Highlights

Brexit and the issues facing UK higher education

Gower Street, London
A new policy briefing by the Centre for Global Higher Education (CGHE) at the UCL Institute of Education (IOE) outlines some of the consequences of Brexit for UK higher education institutions.

In the briefing, Dr Ludovic Highman, Senior Research Associate at CGHE, addresses the main higher education areas that will be affected by Brexit. These include EU research programmes, Erasmus+ and the free movement of staff and students. EU flag and Union Jack flag

Dr Highman argues that the uncertainty over future EU research funds calls for a rethinking of EU research and development (R&D) investment. Brexit requires UK universities to take a more proactive role at the centre of new free trade agreements in the competitive higher education market. Dr Highman believes that this change requires a cross-government strategy, as well as for universities to position themselves as gateways to their regions.

Universities will need greater public engagement and links with local businesses and industry, notably through expanding mechanisms such as the Higher Education Innovation Funding and Knowledge Transfer Partnerships. Dr Highman argues that this approach will ‘increase UK universities’ clout in future trade agreements, while maximising their potential benefits’.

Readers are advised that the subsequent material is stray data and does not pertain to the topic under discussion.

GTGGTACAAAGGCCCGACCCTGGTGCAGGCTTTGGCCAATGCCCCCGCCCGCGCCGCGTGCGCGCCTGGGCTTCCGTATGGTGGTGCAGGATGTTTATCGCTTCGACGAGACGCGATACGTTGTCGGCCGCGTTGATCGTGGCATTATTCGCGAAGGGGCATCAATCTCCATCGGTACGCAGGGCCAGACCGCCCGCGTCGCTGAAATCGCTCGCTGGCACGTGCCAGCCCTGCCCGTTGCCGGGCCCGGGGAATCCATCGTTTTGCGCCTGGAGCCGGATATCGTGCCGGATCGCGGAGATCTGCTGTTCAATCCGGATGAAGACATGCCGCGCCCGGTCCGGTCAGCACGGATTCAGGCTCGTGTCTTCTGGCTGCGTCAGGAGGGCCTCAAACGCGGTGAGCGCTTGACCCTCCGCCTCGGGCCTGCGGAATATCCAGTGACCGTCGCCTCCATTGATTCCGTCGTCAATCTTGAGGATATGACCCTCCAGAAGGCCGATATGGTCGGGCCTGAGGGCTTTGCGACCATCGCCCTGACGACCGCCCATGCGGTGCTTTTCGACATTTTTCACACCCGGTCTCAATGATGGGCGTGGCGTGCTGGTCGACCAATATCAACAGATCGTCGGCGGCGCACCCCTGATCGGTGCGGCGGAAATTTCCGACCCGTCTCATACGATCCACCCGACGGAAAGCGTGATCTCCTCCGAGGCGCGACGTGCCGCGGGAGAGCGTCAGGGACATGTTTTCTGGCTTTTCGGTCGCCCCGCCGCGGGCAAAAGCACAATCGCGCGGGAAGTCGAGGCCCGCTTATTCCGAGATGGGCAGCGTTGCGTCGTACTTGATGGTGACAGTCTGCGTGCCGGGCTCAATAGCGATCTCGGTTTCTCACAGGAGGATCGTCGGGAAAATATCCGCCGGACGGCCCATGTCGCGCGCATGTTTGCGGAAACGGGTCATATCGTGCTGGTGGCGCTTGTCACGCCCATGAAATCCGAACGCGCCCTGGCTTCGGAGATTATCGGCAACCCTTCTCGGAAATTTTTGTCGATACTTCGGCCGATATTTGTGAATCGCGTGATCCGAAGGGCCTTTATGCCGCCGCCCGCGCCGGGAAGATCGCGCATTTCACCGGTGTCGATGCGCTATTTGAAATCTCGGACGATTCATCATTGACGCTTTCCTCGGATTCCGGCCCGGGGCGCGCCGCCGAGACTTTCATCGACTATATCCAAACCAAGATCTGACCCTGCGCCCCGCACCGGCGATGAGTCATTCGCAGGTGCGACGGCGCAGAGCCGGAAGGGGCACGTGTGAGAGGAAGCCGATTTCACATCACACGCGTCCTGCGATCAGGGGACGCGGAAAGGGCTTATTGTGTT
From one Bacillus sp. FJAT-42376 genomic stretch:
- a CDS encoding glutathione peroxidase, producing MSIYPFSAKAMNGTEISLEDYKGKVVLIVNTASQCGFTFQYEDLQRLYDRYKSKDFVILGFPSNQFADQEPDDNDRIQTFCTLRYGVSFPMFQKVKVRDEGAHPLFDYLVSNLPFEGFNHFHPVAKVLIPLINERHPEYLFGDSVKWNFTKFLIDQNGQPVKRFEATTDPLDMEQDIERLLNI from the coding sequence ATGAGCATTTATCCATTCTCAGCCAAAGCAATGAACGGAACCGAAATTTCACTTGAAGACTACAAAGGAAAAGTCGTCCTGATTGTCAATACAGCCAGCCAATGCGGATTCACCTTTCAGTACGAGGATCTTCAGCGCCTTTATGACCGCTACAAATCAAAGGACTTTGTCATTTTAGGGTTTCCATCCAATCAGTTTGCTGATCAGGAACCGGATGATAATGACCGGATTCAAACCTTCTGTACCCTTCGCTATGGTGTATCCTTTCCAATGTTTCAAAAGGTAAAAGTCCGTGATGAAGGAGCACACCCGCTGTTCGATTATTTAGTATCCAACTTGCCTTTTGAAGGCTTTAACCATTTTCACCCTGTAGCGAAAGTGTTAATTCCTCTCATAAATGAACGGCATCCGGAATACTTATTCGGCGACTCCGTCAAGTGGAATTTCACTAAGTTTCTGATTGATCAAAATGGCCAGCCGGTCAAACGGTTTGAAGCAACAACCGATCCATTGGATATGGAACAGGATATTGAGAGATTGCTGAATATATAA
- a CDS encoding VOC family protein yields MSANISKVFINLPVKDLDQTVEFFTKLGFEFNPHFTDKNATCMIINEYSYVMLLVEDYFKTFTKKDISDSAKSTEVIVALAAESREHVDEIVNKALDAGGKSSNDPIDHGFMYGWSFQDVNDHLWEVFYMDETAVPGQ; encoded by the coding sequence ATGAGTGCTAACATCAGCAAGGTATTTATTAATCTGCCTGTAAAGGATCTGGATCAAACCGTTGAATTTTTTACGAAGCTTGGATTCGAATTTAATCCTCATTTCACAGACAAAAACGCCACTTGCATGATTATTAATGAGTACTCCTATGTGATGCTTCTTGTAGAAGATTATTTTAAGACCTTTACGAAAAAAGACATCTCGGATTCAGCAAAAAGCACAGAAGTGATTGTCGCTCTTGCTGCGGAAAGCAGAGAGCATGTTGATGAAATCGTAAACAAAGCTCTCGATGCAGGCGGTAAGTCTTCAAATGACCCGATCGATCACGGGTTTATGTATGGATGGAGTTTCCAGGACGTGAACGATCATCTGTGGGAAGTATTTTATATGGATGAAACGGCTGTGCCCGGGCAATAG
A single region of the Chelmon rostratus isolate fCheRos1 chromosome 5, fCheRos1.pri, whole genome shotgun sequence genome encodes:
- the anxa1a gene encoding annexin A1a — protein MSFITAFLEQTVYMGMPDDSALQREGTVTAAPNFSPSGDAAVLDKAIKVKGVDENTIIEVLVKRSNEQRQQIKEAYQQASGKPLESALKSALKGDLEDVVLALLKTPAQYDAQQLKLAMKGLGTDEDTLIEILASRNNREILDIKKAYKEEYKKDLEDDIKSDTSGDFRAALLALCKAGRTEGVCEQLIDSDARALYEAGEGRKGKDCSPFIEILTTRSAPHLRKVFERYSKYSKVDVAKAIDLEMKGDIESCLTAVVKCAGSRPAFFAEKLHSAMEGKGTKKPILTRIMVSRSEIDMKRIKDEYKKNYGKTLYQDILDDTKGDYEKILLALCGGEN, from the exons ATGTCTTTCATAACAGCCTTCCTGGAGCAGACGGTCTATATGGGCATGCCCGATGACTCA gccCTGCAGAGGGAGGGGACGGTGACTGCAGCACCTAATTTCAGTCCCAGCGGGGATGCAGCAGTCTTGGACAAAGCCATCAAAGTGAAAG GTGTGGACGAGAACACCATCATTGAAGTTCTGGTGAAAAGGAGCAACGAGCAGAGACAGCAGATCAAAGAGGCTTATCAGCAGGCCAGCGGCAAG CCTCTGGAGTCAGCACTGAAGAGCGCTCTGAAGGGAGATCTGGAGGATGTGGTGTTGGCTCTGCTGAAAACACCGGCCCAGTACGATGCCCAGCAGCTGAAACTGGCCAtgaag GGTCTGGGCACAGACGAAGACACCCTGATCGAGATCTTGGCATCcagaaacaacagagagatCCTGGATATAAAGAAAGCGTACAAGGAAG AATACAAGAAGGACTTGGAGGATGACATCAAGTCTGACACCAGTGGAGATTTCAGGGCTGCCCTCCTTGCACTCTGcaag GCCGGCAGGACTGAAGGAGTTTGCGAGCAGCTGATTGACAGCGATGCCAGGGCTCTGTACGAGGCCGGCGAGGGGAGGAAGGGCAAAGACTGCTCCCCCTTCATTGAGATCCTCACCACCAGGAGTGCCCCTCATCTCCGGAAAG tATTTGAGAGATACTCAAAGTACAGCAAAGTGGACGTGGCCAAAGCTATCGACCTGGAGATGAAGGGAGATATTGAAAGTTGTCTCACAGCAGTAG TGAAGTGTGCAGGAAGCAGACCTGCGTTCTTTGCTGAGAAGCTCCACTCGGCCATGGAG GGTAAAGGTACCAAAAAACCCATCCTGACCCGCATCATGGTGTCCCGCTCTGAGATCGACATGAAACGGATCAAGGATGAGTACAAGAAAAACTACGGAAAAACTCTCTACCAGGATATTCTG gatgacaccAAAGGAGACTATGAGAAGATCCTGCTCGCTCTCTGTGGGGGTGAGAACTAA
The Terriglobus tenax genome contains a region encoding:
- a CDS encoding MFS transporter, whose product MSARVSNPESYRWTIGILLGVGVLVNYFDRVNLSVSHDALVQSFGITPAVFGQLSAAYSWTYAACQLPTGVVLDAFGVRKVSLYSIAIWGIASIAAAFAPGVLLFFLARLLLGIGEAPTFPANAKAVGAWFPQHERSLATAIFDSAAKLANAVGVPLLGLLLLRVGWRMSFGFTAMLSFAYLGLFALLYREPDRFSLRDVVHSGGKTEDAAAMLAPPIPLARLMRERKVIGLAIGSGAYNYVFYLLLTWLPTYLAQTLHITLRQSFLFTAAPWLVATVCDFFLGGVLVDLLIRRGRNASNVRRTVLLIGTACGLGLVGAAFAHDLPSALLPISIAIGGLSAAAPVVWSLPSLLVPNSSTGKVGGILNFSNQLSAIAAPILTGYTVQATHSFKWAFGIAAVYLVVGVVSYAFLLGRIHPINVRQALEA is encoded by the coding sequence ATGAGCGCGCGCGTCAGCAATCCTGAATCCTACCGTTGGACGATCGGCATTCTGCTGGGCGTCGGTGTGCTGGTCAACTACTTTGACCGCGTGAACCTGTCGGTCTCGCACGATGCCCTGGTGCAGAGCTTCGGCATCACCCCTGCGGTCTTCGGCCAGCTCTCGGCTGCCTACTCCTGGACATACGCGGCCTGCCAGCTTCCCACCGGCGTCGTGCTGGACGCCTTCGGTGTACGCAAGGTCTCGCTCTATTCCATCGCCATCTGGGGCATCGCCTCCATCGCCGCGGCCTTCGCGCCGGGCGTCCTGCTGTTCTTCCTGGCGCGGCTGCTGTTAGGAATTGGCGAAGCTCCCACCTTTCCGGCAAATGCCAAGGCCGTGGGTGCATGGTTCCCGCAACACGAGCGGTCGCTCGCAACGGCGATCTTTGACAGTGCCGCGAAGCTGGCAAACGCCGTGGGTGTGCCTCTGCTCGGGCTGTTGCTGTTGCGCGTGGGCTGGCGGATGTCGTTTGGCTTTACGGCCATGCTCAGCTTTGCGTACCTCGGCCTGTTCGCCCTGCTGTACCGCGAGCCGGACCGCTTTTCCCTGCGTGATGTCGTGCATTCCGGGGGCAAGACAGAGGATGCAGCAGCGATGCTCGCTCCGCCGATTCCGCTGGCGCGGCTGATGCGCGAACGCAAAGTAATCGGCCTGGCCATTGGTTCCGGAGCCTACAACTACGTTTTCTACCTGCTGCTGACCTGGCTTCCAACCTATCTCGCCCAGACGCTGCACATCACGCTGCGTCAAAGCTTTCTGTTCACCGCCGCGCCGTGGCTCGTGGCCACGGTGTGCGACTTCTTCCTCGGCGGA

When exploring EU research and innovation funds, Dr Highman explains that over the last half century, EU institutions shaped an open European area for higher learning and research in which the UK has become deeply involved. He notes that Horizon 2020 is the only international research and innovation programme of its scale in the world, with a budget of €80 billion for 2014-20. Although association to Horizon 2020 is possible for non-EU countries, access to the multi-billion EU framework implies EU membership.

Dr Highman also touches on the implications for Erasmus+, the EU’s all-encompassing programme to support education, training, youth and sport in Europe. He says that alternative mobility schemes will need to be devised, but that while ‘going global’ sounds appealing, it should not be assumed that the demand exists within the UK-based student body.

The briefing draws on CGHE’s research project, ‘Brexit, trade, migration and higher education’, which focuses on UK higher education institutions’ perceptions of and responses to Brexit and associated challenges.